"If you want a future for yourself, fight and take it." That's what Vikrant Sharma, coach of Rajasthan United, told his players as they made their improbable journey to the I League.
"In 15 days, you cannot have a strategy. To have a proper playing style and strategy you need time. The only thing I installed in them was hunger."
It's a cliche, isn't it? The coach who tells his wards that you just have to "want it more", the underdogs that then click together on that one belief, a team that gets lifted to become more than the sum of its parts. There's a reason it's become a cliche, though. It works.
Like it did for Vikrant Sharma, a frank, straight-speaking ex-player (for Dempo and Churchill Brothers amongst others) and now coach. He took charge of newbies Rajasthan United, built them into a fighting unit and led them to victory in one of Indian sport's toughest-to-manoeuvre competitions, the I-League qualifiers. They are the first team from the state to qualify for a national league.
"That's all I did," he says. "I told them, 'If you want a future for yourself, fight and take it.'"
And boy, did they fight ever.
They ground out results where more fancied teams, with much more recognisable players in their ranks, couldn't. In the first stage, they won one and drew two of their three games. They scored five, conceded four. In the second stage, they won two and drew one, scoring three and conceding not one goal. Knowing a goalless draw was enough on the last day, they got just that against a much more fancied Kenkre FC.
"Hunger," repeats Sharma.
Prior to the qualifiers beginning he had asked his management just how serious they were about getting into the I-League proper. When he got the answer he had been looking for, he asked for the team to camp in Goa for a fortnight, where he arranged friendlies with former club Dempo and others.
"After those matches," he says. "I [was convinced], 'yes we do stand a chance' and things started falling in place." They were tough matches, and he was pleased with the fight his hastily put-together squad had put up. "People [who saw them play] would say the same thing... don't let the hunger die down." So he didn't.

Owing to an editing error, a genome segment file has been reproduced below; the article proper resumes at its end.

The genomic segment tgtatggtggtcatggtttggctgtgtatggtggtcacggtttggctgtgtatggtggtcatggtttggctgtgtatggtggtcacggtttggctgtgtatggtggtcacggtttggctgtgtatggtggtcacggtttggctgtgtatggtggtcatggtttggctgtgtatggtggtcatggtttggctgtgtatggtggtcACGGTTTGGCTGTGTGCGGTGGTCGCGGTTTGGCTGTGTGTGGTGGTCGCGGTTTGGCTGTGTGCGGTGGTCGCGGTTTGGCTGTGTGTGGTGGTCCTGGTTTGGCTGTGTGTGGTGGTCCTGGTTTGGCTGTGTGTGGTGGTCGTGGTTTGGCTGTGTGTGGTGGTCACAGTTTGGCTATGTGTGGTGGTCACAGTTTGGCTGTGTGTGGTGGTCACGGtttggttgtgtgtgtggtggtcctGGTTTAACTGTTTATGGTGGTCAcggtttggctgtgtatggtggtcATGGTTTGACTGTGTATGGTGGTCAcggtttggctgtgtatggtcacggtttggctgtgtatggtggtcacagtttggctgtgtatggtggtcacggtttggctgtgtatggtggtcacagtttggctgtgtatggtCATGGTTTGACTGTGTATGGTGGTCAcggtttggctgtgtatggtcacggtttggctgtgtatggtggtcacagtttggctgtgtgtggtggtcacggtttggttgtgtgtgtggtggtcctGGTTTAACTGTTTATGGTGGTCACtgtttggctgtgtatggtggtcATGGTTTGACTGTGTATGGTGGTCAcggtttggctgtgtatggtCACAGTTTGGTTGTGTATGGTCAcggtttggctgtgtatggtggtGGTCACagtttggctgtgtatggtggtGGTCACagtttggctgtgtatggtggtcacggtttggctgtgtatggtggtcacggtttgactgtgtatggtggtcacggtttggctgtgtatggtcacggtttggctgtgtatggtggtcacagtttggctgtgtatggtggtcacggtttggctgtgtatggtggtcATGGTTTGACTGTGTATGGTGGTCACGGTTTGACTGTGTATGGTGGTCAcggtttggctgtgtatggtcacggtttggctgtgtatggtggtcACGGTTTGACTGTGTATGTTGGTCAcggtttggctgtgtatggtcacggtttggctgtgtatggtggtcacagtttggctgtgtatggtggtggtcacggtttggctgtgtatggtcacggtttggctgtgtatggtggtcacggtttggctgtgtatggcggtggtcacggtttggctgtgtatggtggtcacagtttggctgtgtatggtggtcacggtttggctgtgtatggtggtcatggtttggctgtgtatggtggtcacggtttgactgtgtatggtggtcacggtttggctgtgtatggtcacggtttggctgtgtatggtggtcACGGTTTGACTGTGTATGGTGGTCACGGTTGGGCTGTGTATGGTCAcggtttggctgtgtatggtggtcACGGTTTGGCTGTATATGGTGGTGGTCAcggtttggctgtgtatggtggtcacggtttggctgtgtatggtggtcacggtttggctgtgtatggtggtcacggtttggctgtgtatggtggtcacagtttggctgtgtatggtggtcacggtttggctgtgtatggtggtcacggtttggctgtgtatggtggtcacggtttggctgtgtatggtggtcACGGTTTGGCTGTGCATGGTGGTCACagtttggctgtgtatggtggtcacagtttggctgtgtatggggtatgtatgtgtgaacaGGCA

It had been quite a hastily put together side, though. "When they had a local league, the R-League, we had to play 7 matches in 8 days," he says. They had finished second in that state league, behind Zinc FA on goal difference. Zinc, though, couldn't make AIFF's licensing criteria, and Rajasthan United were called up - at the very last minute. Within a day or two, they cobbled together a squad they could register for the qualifiers.
Sharma leaned on the contacts he had built over his years in football. "I was in touch with players [he had previously managed with Hindustan FC]. I also knew a few players from Punjab, through my sources."
It wasn't easy.
"It's tough to convince the players you want to hire that we have a bright chance of qualifying," says Sharma. "Everybody wants to play in a team where there's a base, where there's a structure. Everybody wants to play for a team which has a good chance of coming into the I-League. Now, everybody knows that Rajasthan is a state of no football, that there is no structure as such. So first of all, it was difficult to convince the players to come and play and that we are on an equal footing, that we have an equal chance."
He did quite the job convincing them, while simultaneously feeding them some home truths. "The whole scenario... The owners are doing it on their own. This we made very clear to the boys. I told them -- 'don't expect something very big now. Whatever limited resources, the owners are managing without sponsors, and we have to manage with that [budget and resources]. If you want to go one step higher, you have to fight on the field and take it.'
They took that step, and with it started another one of those patented I-League fairytales. The club from nowhere [purely in Indian footballing terms], started by a bunch of football-crazy men without any outside financial backing, going to compete with the big boys of their field.
They are not ready for it to end here yet, either. "We are just not going there to sustain ourselves, we are there to fight," promises Sharma. There's steel in his voice.
Rajat Gupta, co-owner of the club, meanwhile, is still working on processing it all. "We started with a residential school in Bhilwara in 2019, coming up to the state league this year," he says. "I was not expecting the results we got. There was no star signing, no star player in our club. There was no backing from sponsors, or even the state FA".
"In fact, till date there's no remark from the state FA that we've won the title and that we've made the state proud," he says with a bitter sigh.
It's complicated, he says, and there are numerous challenges ahead, not the least financial, but promises that they will be ready with a "better, bigger team", "one that will compete in the top-4 of the I-League."
As for Rajasthani football, suddenly thrust into the national footballing spotlight, Sharma is confident this is the booster shot that it so desperately needed. "I'm happy for the boys of the state. Instead of begging other clubs and other coaches to see them, now they have a platform of their own. They don't have to go to other states, spend money. In fact, we had a 'cadet' from our academy in the squad, Nikum, who's just 16!"
Even as they process the achievement, they are now working towards the next step. They may be smaller than everyone else, but if there's one thing that the rest of the I-League can bet on, it's that Vikrant Sharma and his Rajasthan United will have hunger in their bellies and a determination to make their presence felt. They better not take these freshers lightly.